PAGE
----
It is safe to say that American's way of living in terms of material products is directly associated with the trade relations between the United States and Asia. Chances are that the clothes you wear, the toys you give to your kids, and the device you're reading this from, was produced somewhere in Asia.
Trade with major developing nations like China and Indonesia is ostensibly vital for America's own continued economic prosperity, since US's overall manufacturing investments in developing nations are in tens of billions of dollars and huge numbers of plants there operate on a contract basis with American companies. However, majority of Americans are unfamiliar that their appetite for consumerism incite a profoundly controversial industry, and just as foreign-manufactured goods are often more than meets the eye, the sweatshop debate is highly convoluted.
The actual definition of what a sweatshop conveys remain wide-ranged. It's describing any plant which have domineering overseers, abhorrent working conditions, and extensive hours with minimal pay. The term is also frequently used as a synonym for a factory that employs child labor. Many already developed nations has at some point operated sweatshop production facilities on a large scale, and a major segment of the world’s remaining sweatshops are located in Asia. As the Western world advance its long-standing custom of fostering what many would equate to slave labor, an ethical examination of these business proceedings becomes exceedingly important.
The brutal labor conditions associated with sweatshops are often frowned upon by the average person in the developed world. Approximately a decade ago, a movement to boycott sweatshops became an eminent force on social media, with protests urging that large U.S. corporations withhold trading goods that came from hazardous, underage, and under-paid labor. MIT graduate, Jonah Peretti, attempted to order a pair of shoes from Nike through their campaign which gave the customers the ability to customize their order — he chose to have the word “sweatshop” embroidered on them. Needless to say, he ended up not getting the shoes he requested.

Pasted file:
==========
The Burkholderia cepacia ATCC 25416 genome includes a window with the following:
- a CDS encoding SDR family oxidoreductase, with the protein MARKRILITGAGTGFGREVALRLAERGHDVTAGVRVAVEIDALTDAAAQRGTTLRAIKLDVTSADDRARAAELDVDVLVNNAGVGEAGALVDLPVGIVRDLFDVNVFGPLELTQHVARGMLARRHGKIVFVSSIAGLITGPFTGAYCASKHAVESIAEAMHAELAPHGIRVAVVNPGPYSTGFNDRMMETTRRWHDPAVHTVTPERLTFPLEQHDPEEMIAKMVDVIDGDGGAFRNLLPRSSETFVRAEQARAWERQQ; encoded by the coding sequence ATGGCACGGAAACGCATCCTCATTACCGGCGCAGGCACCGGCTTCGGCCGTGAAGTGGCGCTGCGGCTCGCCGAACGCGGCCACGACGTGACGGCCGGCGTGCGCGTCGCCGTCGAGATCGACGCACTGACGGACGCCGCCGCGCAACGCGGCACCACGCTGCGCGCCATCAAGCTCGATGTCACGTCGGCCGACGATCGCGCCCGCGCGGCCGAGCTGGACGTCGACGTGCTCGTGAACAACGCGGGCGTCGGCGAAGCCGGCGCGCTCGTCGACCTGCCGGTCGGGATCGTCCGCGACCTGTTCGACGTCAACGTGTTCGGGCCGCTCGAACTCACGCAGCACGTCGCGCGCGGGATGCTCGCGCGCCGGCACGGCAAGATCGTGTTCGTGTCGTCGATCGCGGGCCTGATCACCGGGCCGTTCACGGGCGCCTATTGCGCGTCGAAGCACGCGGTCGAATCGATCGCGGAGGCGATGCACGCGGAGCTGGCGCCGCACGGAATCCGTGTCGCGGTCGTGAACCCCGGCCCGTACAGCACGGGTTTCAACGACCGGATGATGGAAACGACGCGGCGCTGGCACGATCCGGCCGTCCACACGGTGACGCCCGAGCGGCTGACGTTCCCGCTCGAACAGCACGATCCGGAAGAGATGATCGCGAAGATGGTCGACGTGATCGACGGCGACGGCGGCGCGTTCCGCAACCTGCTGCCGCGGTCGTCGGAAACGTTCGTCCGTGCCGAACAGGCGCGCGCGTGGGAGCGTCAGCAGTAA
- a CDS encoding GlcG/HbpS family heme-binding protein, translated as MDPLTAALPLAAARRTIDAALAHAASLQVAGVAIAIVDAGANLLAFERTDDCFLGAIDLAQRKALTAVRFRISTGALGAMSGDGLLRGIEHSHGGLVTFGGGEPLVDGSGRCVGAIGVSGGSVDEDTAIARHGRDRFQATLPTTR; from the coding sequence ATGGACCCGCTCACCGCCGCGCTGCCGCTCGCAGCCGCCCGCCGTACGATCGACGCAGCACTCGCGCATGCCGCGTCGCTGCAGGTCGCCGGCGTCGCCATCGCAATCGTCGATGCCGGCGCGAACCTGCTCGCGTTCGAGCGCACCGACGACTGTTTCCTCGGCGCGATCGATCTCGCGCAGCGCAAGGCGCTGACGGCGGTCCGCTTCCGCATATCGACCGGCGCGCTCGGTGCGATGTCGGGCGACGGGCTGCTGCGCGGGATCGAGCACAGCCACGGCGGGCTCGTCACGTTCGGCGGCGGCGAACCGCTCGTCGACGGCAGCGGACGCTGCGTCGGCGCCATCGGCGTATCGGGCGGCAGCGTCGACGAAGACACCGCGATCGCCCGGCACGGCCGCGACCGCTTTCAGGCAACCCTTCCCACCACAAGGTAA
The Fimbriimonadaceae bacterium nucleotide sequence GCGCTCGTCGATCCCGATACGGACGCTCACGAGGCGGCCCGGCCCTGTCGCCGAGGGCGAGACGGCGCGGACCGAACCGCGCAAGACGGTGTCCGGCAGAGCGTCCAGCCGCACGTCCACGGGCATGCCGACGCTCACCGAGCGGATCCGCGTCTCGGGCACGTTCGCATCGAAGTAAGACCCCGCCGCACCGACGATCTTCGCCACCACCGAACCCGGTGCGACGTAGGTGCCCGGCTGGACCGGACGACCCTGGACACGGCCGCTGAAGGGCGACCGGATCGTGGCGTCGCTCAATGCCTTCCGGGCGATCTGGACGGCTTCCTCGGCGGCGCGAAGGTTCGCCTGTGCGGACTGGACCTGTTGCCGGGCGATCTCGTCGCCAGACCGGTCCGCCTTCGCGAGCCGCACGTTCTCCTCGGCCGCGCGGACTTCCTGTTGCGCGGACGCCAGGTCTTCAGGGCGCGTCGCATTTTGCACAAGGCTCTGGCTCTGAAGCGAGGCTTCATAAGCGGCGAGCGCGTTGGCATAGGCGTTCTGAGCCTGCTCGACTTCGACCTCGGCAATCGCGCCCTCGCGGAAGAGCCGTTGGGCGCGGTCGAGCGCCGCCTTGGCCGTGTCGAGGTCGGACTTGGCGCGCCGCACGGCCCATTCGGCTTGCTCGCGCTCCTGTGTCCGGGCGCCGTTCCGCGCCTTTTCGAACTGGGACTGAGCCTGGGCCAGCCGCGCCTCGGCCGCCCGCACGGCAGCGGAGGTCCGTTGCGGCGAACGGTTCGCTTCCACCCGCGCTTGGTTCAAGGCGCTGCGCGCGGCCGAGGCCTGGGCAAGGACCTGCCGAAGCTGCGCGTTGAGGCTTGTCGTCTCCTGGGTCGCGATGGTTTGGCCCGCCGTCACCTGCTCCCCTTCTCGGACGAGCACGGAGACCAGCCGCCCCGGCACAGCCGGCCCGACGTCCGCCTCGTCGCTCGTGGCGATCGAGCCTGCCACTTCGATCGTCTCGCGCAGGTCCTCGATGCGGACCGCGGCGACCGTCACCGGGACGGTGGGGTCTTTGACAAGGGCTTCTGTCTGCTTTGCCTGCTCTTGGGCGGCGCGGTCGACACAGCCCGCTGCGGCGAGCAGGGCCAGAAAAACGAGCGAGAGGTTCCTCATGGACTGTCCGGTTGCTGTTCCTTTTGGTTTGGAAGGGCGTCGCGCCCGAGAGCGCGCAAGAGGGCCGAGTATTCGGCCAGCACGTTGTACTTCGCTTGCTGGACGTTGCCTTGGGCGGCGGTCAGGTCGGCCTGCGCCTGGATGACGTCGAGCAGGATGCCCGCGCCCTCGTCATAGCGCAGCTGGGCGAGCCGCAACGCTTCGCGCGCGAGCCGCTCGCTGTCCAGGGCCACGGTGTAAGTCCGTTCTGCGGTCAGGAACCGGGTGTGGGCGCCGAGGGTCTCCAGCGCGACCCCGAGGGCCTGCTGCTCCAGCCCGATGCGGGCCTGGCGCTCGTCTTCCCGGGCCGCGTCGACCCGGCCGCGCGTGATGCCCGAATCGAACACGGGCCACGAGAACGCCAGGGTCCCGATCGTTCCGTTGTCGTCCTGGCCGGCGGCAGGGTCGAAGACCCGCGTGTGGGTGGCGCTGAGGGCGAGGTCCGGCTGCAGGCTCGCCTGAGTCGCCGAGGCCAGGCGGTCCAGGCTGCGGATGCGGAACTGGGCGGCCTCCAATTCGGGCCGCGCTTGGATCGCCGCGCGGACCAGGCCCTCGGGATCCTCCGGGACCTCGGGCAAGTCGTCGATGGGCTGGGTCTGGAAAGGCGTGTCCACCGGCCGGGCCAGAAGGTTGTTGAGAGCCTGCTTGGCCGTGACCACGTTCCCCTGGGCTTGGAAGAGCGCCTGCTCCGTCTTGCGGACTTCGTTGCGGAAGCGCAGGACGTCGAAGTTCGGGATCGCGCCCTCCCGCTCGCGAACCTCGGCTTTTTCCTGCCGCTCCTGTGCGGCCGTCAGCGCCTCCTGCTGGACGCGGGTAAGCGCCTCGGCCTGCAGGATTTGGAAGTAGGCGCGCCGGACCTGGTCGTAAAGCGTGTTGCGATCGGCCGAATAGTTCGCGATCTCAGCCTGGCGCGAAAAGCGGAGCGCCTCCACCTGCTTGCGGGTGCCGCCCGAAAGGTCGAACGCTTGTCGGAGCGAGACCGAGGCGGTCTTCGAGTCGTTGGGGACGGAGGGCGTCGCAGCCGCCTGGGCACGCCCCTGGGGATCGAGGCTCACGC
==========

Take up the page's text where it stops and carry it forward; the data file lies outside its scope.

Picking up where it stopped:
It seems obvious as to why sweatshops would be frowned upon. However, is this revulsion of sweatshops justified? Furthermore, is it a rational response? "My concern is not that there are too many sweatshops,” said Economist Jeffrey Sachs, “but that there are too few." Sachs and other advocates of free trade and the global movement of capital cite the economic theory of comparative advantage, which states that international trade will, in the long run, make all parties better off.
When asked about the working condition in sweatshops, advocates express that although wages and working conditions seem to be inferior by the standards of developed nations, they are actually superior to what the people in developing countries had before. If jobs in such factories did, in-fact, not improve their workers' standard of living, those workers would not have taken the jobs when they emerged. Raveena Aulkah, a journalist for Mail Online News, went undercover as a sweatshop worker and documented her experience. Though working conditions were not optimal, the families could now afford "goats, schooling, and clothing for their families.”
In conclusion, the quarrel about sweatshop labor is emblematic of the ethical challenges the Western world and Asia has to confront, emphasized by the need to negotiate incompatibilities between the relative costs and advantages that result from their interactions, and more broadly, between the practical and normative perspectives on such issues. Humans are the fundamental components that establish and give meaning to nations and economies. Even as U.S.-Asia relations aim at advancing overall economic progress, it's crucial that one's moral obligation is taken into account. Nonetheless, it's crucial that one analyzes the problem at hand in a rational manner.
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Myerson, Allen R. "In Principle, a Case For More 'Sweatshops'" The New York Times. The New York Times, 21 June 1997. Web. 11 Dec. 2015.
Reporter, Daily Mail. "My Life as a Sweatshop Worker: Undercover Reporter Tells of Crushing Hours and Terrible Pay in Bangladeshi Clothes Factory Where She Worked for Girl Boss Aged Just NINE." Mail Online. Associated Newspapers, 12 Oct. 2013. Web. 11 Dec. 2015.